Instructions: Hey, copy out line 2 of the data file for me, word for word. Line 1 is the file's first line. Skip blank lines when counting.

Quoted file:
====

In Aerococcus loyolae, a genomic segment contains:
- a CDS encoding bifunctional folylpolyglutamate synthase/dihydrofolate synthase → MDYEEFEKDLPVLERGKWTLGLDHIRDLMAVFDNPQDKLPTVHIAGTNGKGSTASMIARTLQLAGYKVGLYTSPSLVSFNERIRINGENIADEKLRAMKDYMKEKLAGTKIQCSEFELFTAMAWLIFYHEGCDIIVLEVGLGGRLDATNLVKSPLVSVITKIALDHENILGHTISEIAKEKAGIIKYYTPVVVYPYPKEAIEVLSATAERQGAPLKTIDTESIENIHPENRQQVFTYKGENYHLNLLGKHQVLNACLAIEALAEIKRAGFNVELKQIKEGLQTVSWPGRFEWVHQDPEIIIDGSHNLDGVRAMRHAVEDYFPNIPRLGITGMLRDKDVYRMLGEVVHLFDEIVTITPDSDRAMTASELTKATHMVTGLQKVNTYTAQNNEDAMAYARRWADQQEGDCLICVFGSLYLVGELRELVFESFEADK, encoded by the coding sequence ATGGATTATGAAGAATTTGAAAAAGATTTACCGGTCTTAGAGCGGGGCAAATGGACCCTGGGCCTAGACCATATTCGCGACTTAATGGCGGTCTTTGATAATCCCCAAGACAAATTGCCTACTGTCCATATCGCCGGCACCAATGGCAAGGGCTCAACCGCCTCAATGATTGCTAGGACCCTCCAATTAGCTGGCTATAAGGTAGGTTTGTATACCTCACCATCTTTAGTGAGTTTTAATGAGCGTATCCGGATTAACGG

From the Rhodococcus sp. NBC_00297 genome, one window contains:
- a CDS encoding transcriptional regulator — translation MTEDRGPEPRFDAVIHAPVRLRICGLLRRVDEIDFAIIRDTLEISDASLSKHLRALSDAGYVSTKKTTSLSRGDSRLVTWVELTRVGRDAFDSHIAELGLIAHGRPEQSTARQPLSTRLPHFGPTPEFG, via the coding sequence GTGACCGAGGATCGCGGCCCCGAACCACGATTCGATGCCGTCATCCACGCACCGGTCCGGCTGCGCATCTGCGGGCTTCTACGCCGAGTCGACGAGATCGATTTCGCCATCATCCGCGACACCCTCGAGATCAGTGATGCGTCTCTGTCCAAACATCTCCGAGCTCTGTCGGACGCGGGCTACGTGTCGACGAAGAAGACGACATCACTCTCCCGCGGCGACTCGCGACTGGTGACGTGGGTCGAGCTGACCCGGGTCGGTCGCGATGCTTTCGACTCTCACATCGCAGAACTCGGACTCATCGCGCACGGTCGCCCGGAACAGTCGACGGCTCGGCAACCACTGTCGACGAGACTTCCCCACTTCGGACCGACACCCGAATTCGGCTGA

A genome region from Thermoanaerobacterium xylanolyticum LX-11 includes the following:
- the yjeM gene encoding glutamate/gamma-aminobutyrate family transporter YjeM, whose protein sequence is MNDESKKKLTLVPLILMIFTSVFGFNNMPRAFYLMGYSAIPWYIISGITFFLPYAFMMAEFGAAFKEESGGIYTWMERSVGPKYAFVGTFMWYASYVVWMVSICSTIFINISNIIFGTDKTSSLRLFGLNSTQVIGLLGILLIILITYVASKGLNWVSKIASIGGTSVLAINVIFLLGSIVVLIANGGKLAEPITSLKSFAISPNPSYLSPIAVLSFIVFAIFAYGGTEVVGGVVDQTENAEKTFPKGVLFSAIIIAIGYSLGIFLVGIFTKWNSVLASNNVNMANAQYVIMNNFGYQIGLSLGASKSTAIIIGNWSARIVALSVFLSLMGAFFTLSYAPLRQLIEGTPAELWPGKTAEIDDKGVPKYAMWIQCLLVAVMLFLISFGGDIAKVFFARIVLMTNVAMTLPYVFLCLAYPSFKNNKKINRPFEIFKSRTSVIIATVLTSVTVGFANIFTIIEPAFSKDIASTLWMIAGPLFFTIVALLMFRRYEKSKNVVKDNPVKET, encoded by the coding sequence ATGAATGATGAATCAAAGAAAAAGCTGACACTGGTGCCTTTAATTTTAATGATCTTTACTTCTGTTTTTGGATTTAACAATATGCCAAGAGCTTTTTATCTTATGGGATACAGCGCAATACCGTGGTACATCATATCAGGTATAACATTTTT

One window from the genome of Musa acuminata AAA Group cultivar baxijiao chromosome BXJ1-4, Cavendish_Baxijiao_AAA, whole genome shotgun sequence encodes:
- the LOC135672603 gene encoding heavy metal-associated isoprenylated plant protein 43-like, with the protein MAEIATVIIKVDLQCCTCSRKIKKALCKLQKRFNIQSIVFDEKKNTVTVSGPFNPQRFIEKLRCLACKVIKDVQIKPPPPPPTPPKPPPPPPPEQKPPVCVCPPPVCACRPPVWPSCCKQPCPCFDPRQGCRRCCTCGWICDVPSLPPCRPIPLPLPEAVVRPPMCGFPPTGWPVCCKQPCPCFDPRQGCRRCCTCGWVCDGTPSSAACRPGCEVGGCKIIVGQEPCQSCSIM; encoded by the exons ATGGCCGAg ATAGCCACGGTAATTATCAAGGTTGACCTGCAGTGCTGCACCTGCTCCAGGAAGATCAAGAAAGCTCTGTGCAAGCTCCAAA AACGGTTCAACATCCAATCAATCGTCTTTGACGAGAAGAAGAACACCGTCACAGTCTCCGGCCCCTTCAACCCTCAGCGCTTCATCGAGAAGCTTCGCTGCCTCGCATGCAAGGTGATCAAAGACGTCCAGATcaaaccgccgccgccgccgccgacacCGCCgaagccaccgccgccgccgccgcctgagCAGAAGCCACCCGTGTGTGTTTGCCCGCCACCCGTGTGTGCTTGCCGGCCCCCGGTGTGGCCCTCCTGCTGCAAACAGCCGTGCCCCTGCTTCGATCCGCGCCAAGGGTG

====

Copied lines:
- a CDS encoding bifunctional folylpolyglutamate synthase/dihydrofolate synthase → MDYEEFEKDLPVLERGKWTLGLDHIRDLMAVFDNPQDKLPTVHIAGTNGKGSTASMIARTLQLAGYKVGLYTSPSLVSFNERIRINGENIADEKLRAMKDYMKEKLAGTKIQCSEFELFTAMAWLIFYHEGCDIIVLEVGLGGRLDATNLVKSPLVSVITKIALDHENILGHTISEIAKEKAGIIKYYTPVVVYPYPKEAIEVLSATAERQGAPLKTIDTESIENIHPENRQQVFTYKGENYHLNLLGKHQVLNACLAIEALAEIKRAGFNVELKQIKEGLQTVSWPGRFEWVHQDPEIIIDGSHNLDGVRAMRHAVEDYFPNIPRLGITGMLRDKDVYRMLGEVVHLFDEIVTITPDSDRAMTASELTKATHMVTGLQKVNTYTAQNNEDAMAYARRWADQQEGDCLICVFGSLYLVGELRELVFESFEADK, encoded by the coding sequence ATGGATTATGAAGAATTTGAAAAAGATTTACCGGTCTTAGAGCGGGGCAAATGGACCCTGGGCCTAGACCATATTCGCGACTTAATGGCGGTCTTTGATAATCCCCAAGACAAATTGCCTACTGTCCATATCGCCGGCACCAATGGCAAGGGCTCAACCGCCTCAATGATTGCTAGGACCCTCCAATTAGCTGGCTATAAGGTAGGTTTGTATACCTCACCATCTTTAGTGAGTTTTAATGAGCGTATCCGGATTAACGG